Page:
These observations lead to the larger question what interventions are being implemented in regions with perennial malaria transmission such as the Democratic Republic of Congo (DRC) or Central African Republic (CAR) where they are arguably most urgently needed? A sobering answer was suggested by Adam Bennett and co-workers earlier this year. They used data from publicly available national population-based surveys that measured the 2- week history of fever and malaria treatment for children younger than 5 years, the malaria indicator surveys (MIS), demographic health surveys (DHS), and multiple indicator cluster surveys (MICS). Data on ACT doses distributed comes from the WHO world malaria report. Over three-quarters (80·3%) of children with malaria did not get a potentially life-saving ACT in 2015. By 2017 1,266 billion long lasting insecticide treated bednets have been distributed in sub-Saharan Africa. It has been suggested that much of the decline in malaria burden observed since the beginning of the century has been due to LLINs.  This claim becomes more comprehensible if you consider the 80% of malaria episodes in DAR and CAR that go untreated in children; it would be surprising if treatment rates in older children and adults are higher. There has been considerable progress in the distribution of ACTs and ITN in east Africa but in Central Africa large underserved areas remain.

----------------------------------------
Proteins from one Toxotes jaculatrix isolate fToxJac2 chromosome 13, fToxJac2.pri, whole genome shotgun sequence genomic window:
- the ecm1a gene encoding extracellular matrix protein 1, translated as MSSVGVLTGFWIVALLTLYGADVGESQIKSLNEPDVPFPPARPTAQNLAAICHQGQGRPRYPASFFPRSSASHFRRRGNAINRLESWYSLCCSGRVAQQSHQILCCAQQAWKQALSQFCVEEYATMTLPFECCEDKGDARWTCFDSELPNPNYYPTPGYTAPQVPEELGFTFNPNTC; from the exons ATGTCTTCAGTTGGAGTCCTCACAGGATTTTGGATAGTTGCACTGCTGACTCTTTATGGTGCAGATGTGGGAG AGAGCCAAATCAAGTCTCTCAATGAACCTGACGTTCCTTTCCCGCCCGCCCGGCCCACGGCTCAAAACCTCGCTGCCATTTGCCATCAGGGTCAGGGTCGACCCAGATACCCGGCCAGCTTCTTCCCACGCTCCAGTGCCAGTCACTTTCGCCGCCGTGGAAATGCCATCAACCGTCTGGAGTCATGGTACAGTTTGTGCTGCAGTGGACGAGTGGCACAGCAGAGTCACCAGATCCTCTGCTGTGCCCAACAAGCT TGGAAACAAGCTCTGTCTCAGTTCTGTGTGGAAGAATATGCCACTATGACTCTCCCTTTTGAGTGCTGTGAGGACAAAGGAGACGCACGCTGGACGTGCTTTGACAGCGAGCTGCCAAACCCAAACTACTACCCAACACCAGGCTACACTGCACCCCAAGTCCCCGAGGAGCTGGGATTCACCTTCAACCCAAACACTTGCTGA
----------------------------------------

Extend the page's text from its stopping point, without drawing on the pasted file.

Why is it so difficult to provide even the most basic health provision, treatment for acute malaria and distribution of ITNs where they are most needed? Providing much-needed interventions requires the establishment of village health posts with a village health worker who has received at least basic training. There has to be a supply line of diagnostic tests (RDTs) and antimalarials (ACTs) in all villages. For a country like DRC with a population of 77.2 million and 90% of the population living in rural areas, there may be roughly 100,000 villages that require a health worker. It would be reasonable to suggest that the government should provide such service to its citizens. But the government is in turmoil, travel advisories currently bar international visitors, and it seems unlikely that international donors will take on this urgent task any time soon. Who but MSF can take on such a challenge?

 

Lorenz von Seidlein has also worked for 20 years on malaria and other issues in global health. Lorenz is currently coordinating a malaria elimination project with the Mahidol Oxford Research unit In Bangkok, Thailand. He receives a stipend from PLOS Medicine for his contributions as a Specialty Consulting Editor.

Featured image credit: US Army Africa, Flickr.